Dirty politics, Wright fusses in fundraising letter
Republican James Fletcher and Democrat Brad Webb want to assure state Rep. Jared Wright that they are not in cahoots.
Though the two men do have a common goal, to unseat Wright in House District 54, they laughed at the suggestion, which was made by the Fruita GOP incumbent in a recent campaign fundraising letter that Wright’s campaign sent out earlier this month.
“He didn’t come into this fight alone,” says Wright’s Nov. 15 letter to potential donors, referring to Webb. “With him he brought a ‘Republican’ to run in a primary race against me — a classic political triangulation technique.”
While “political triangulation” most often refers to a candidate who tries to present views that are between conservative and liberal, Wright said his intent with the letter was to show how they are trying to divide the electorate against him.
Wright goes on in the letter saying that Fletcher, a Palisade peach farmer and lifelong Republican, has spent all of his time attacking him, and not saying what he would do if elected to the Colorado Legislature.
“He has instead run a campaign completely, 100 percent trying to assassinate my character, attacking my family and trying to leverage the fact that I am not an insider politician against me,” Wright’s letter reads.
But Fletcher said he’s never said a single bad word about Wright’s family, though he has questioned his character, particularly since it was uncovered last year that Wright had amassed a $74,000 debt, filed for bankruptcy and was forced to leave the Fruita Police Department after an internal affairs investigation questioned his honesty and integrity.
“I don’t want to run a dirty battle. I want to stand on my principles,” Fletcher said.
“It just says a lot about his character,” added Webb, who runs a winery on Orchard Mesa. “It just says a lot about him as a person.”
Wright said Fletcher and his supporters have spent more time attacking him personally, something he said he finds “reprehensible,” rather than talking about issues facing the district, and what they would do to address them.
He said Fletcher’s intention to challenge his incumbency will have the effect of tearing down conservative values and Republican Party principles.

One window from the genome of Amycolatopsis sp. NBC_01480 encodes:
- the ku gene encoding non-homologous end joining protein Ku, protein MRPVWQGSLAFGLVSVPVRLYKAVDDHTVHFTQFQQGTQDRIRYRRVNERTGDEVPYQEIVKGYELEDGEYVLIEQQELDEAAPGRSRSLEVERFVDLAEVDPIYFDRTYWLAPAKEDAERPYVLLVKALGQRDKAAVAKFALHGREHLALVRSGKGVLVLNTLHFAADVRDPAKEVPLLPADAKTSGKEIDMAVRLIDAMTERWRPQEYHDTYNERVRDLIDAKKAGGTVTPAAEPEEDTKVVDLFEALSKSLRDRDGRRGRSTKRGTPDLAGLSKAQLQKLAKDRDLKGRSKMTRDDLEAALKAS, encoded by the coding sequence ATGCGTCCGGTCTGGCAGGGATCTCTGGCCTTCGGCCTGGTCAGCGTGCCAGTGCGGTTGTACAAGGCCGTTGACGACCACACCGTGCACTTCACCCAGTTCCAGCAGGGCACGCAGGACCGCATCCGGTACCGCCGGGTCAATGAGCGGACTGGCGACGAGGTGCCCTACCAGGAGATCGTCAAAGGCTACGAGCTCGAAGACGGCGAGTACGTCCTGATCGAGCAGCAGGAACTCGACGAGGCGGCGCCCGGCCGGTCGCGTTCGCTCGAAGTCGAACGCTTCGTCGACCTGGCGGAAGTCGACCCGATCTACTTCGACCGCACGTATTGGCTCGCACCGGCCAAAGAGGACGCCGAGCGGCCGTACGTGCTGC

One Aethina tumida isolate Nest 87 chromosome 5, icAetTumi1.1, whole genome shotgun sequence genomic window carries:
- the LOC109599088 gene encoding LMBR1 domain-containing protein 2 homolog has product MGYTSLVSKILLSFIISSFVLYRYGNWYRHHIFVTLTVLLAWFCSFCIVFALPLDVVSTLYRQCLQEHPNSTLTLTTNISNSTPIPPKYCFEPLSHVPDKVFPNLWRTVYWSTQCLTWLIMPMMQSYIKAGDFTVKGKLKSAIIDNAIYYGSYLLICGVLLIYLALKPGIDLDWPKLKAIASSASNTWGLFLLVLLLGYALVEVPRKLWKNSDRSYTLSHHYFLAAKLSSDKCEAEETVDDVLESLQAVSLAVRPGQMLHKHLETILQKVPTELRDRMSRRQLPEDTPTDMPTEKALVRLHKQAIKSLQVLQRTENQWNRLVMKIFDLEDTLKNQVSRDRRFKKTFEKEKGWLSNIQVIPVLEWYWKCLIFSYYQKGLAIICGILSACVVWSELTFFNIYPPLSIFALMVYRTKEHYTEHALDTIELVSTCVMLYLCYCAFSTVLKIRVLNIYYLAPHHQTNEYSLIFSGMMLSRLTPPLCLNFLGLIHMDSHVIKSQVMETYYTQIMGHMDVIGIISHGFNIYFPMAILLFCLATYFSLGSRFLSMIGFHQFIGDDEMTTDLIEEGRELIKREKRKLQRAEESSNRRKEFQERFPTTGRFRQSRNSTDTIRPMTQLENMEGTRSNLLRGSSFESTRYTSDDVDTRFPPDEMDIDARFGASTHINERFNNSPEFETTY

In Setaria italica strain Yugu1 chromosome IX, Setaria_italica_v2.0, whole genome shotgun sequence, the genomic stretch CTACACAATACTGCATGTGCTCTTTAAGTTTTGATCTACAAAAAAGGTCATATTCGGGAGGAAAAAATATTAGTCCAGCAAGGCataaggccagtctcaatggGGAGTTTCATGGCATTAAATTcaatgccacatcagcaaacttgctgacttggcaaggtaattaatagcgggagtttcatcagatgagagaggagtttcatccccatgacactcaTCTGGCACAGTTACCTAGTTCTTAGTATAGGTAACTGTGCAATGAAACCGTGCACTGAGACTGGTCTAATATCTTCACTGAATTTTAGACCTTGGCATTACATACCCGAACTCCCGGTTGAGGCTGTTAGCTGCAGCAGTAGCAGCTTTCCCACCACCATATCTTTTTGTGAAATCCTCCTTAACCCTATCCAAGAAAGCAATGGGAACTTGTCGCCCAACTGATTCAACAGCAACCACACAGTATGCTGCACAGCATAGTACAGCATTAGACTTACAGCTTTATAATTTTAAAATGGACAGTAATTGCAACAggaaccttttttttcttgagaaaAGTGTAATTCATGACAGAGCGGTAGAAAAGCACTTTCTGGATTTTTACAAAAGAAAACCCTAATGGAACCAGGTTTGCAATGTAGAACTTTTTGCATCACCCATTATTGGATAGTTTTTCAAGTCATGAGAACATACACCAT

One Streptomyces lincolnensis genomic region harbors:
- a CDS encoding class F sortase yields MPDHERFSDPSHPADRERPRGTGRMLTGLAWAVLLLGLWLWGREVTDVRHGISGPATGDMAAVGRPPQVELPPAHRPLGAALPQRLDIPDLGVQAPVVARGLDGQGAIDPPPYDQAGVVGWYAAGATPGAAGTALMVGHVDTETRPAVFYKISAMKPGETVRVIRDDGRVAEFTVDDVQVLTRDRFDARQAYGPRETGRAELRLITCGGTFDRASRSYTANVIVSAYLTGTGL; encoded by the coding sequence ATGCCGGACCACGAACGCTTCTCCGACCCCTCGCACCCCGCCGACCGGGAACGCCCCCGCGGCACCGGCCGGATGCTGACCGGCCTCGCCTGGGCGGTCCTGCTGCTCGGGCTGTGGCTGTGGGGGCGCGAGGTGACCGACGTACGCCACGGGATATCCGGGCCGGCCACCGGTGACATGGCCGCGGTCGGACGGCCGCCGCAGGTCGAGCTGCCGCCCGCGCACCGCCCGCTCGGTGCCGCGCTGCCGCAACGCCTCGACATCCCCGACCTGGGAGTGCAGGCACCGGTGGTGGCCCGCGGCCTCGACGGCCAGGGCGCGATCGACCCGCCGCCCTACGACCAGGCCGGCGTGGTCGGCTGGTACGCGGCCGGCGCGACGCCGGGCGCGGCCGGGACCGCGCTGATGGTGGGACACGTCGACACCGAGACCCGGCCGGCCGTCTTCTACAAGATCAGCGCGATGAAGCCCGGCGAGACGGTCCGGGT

“That does absolutely no good for the Republican Party,” Wright said in an interview. “The people that look to us to be leaders, it’s a disservice to them.”
Fletcher and Webb, however, said that a political candidate’s character is an issue with voters.
“It just tells a lot about someone that he would be so dishonest, and Western Slope voters deserve better representation than that,” Webb said.
With the election nearly a year away, all three men are focused on raising campaign contributions in order to fight the battle each know is coming.
According to campaign finance reports with the Colorado Secretary of State’s Office, Wright has the most in his campaign coffers.
Since getting elected to the seat last year, he’s raised $12,135, only about 12 percent of which, $1,465, has come from sources inside the district, which includes Mesa County outside of Grand Junction and the western half of Delta County.
Much of the out-of-district money Wright has received has come from the Front Range, including several GOP lobbyists and Republican legislators.
Fletcher has raised a fraction of that amount, $400, $150 of which came from his own pocket.
Webb isn’t required to file his first report until January because he only recently entered the race. Still, he says he’s “somewhere in-between.”